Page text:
In emergency situations, you want responders to be able to act quickly and efficiently, and be highly functional. This includes animals that make up a part of the rescue team. Recently, it has been found that the transportation of search and rescue dogs to rescue sites can cause added stress.
After spending millions on developing technologies to replace search and rescue dogs, a more effective option has yet to be created. Thus, it is vitally important that the health of these dogs is maintained in order for them to continue to function at a high level and. This is why researchers at Southern Illinois University have put so much effort into finding ways to better manage the levels of stress these dogs are exposed to.
A team of researchers from the University of Illinois, along with animal handlers with the Department of Homeland Security, have joined forces to better understand the causes of this added stress during transportation and how it can be rectified. Similar to humans, air travel causes more stress to some dogs than others. Whether or not they have been on flights before, some of the rescue dogs will still exhibit stress-induced behaviors, such as a raised body temperature and diarrhea.
The researchers speculated that the reason behind these physiological responses is the same as it would be with any household pet. There are changes happening in the gut microbiome that is causing the dogs’ stool to become looser under stress. The researchers speculate that the stress is also causing the dogs to have a more permeable gut lining, which, combined with the bad microbes that thrive in stress environments, is causing diarrhea.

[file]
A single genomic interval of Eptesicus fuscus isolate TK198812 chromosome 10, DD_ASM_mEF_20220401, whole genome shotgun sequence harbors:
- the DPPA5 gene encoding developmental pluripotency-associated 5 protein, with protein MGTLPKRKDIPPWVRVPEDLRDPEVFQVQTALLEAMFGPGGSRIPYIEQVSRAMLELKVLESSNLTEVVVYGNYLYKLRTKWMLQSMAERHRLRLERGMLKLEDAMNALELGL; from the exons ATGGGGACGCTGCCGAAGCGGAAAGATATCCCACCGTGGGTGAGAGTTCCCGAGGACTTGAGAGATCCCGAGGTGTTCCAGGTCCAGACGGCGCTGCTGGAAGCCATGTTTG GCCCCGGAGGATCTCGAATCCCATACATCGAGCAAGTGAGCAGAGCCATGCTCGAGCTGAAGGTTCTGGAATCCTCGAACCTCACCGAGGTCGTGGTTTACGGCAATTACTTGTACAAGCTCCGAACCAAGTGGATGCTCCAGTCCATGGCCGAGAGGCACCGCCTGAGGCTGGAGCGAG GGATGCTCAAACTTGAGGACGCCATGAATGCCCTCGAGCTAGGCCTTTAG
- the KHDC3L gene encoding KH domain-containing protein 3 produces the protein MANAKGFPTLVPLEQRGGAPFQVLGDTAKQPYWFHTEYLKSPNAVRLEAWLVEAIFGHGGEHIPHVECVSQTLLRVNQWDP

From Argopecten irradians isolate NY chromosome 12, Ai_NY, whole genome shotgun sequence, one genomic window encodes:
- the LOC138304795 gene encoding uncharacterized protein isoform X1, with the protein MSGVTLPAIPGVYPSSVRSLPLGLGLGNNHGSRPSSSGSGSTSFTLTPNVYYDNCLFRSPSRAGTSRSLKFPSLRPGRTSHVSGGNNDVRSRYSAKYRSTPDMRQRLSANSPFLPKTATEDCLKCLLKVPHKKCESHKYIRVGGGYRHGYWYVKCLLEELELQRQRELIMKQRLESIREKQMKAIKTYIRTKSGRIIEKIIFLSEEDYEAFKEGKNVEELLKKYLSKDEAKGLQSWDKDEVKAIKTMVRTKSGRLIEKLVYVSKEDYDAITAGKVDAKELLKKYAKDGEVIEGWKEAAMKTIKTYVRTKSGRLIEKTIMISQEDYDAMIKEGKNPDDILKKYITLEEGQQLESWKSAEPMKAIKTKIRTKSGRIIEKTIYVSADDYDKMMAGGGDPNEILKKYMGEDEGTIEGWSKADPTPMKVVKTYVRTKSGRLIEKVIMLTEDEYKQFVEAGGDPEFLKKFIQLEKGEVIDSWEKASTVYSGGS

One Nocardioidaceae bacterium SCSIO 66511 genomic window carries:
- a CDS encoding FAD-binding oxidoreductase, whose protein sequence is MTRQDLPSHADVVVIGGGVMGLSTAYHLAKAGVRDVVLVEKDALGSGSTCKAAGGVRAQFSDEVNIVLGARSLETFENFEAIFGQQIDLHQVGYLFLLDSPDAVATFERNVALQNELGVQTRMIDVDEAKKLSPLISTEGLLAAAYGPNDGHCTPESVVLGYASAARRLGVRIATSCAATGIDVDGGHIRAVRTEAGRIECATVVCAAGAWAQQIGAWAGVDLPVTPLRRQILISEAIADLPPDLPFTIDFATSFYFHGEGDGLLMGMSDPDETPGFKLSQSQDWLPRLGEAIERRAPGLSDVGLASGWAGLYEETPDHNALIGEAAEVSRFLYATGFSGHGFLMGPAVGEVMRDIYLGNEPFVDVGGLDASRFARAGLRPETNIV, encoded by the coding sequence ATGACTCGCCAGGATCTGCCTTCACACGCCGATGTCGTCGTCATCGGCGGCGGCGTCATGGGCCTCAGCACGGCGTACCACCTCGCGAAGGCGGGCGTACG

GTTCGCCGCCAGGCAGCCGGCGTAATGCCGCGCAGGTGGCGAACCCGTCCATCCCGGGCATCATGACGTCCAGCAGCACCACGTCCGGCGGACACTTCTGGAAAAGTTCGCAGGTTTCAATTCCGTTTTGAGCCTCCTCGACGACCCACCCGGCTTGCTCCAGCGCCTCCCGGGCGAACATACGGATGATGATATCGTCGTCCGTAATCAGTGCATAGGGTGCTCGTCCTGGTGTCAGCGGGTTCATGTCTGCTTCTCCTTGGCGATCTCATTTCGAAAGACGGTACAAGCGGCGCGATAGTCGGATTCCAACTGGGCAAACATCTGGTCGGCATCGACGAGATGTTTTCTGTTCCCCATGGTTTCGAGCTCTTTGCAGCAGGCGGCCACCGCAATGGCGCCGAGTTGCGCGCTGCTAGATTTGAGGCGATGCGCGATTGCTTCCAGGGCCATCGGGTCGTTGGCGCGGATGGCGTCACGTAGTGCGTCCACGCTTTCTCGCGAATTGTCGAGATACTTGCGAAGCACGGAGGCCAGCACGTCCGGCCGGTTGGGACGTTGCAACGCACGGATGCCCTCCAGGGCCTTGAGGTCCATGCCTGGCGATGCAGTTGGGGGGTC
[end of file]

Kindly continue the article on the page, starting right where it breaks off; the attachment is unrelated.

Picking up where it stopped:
As part of their research, the team conducted a compare-and-contrast experiment. The search and rescue dogs were divided up and taken on two different kinds of flights. The first group was flown in the cabin on a commercial airline for 2.5 hours, while the other was “hot loaded” onto a helicopter for a 30-minute flight to a sight.
The flight on the helicopter showed raised body temperatures and a spike of the stress hormone cortisol, but no changes in the microbiome of the dogs’ guts. There were changes to the gut microbiome of the dogs who went through the more “traditional-to-humans” flight path: entering through the airport, passing security, and taking a commercial flight. These dogs showed “greater relative abundances of Clostridia and Bacteroidaceae populations, two of the more predominant microbial groups in the gastrointestinal tract.”
The researchers say that further study is needed in order to fully understand the long-term effects that these microbes, released during travel, might have on the dogs. Ultimately though, after each group reached the rescue sights, they all performed at the same high level of functionality despite the obvious stress responses displayed during transportation. For now, the dogs’ continued ability to function normally is what matters most in emergency situations.
Related: Tips to reduce stress